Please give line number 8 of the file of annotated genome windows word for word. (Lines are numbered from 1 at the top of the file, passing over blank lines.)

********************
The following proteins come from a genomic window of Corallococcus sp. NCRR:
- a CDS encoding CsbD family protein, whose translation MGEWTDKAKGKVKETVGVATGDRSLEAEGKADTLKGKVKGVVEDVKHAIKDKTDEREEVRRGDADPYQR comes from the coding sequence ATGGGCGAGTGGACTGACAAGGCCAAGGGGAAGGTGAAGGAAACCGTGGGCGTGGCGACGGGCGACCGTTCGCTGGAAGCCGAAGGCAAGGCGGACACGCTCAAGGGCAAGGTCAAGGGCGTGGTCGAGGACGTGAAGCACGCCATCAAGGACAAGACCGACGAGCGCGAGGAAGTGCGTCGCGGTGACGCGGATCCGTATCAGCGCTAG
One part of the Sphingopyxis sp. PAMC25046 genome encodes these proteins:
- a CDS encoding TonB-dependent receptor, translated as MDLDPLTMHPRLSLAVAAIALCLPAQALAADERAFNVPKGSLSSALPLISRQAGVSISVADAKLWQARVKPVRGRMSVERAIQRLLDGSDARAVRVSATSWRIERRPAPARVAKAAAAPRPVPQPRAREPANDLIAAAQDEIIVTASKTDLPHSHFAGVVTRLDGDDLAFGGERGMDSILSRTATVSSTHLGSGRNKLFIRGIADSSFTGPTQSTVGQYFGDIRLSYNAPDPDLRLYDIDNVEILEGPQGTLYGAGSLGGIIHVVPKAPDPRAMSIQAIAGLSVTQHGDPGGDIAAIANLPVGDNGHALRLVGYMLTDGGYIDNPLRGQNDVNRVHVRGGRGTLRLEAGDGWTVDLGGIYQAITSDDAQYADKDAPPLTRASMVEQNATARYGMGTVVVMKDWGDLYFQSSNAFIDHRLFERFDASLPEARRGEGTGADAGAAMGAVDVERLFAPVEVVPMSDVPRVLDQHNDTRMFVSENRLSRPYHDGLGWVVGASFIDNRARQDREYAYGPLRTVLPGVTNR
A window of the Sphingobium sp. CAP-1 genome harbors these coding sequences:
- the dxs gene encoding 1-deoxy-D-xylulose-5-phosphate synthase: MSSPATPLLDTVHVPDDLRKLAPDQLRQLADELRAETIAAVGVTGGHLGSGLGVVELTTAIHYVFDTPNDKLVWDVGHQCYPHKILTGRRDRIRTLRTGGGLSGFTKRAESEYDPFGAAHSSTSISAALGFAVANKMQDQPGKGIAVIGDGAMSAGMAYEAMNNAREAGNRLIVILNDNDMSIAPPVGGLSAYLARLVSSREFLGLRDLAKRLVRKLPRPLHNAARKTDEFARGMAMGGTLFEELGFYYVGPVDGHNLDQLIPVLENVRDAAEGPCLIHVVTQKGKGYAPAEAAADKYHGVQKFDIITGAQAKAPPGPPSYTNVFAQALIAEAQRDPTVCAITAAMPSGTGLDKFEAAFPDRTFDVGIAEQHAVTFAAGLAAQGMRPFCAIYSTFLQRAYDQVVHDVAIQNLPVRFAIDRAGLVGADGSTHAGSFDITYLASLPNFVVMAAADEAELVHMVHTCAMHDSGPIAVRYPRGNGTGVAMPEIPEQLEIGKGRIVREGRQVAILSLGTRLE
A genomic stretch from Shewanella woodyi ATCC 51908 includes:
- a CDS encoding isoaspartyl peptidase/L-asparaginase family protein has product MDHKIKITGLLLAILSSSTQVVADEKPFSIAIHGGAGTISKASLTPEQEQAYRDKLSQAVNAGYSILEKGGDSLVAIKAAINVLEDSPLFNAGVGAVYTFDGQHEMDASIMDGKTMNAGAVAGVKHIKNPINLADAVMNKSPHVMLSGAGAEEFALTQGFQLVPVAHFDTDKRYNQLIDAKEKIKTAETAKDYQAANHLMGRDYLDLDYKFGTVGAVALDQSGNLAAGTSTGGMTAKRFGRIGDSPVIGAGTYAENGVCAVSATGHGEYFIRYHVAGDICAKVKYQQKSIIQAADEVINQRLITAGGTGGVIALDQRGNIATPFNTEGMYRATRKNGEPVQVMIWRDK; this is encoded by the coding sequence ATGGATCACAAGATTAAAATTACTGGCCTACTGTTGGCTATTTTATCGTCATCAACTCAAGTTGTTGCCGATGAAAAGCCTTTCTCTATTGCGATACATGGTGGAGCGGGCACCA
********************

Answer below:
- a CDS encoding isoaspartyl peptidase/L-asparaginase family protein has product MDHKIKITGLLLAILSSSTQVVADEKPFSIAIHGGAGTISKASLTPEQEQAYRDKLSQAVNAGYSILEKGGDSLVAIKAAINVLEDSPLFNAGVGAVYTFDGQHEMDASIMDGKTMNAGAVAGVKHIKNPINLADAVMNKSPHVMLSGAGAEEFALTQGFQLVPVAHFDTDKRYNQLIDAKEKIKTAETAKDYQAANHLMGRDYLDLDYKFGTVGAVALDQSGNLAAGTSTGGMTAKRFGRIGDSPVIGAGTYAENGVCAVSATGHGEYFIRYHVAGDICAKVKYQQKSIIQAADEVINQRLITAGGTGGVIALDQRGNIATPFNTEGMYRATRKNGEPVQVMIWRDK; this is encoded by the coding sequence ATGGATCACAAGATTAAAATTACTGGCCTACTGTTGGCTATTTTATCGTCATCAACTCAAGTTGTTGCCGATGAAAAGCCTTTCTCTATTGCGATACATGGTGGAGCGGGCACCA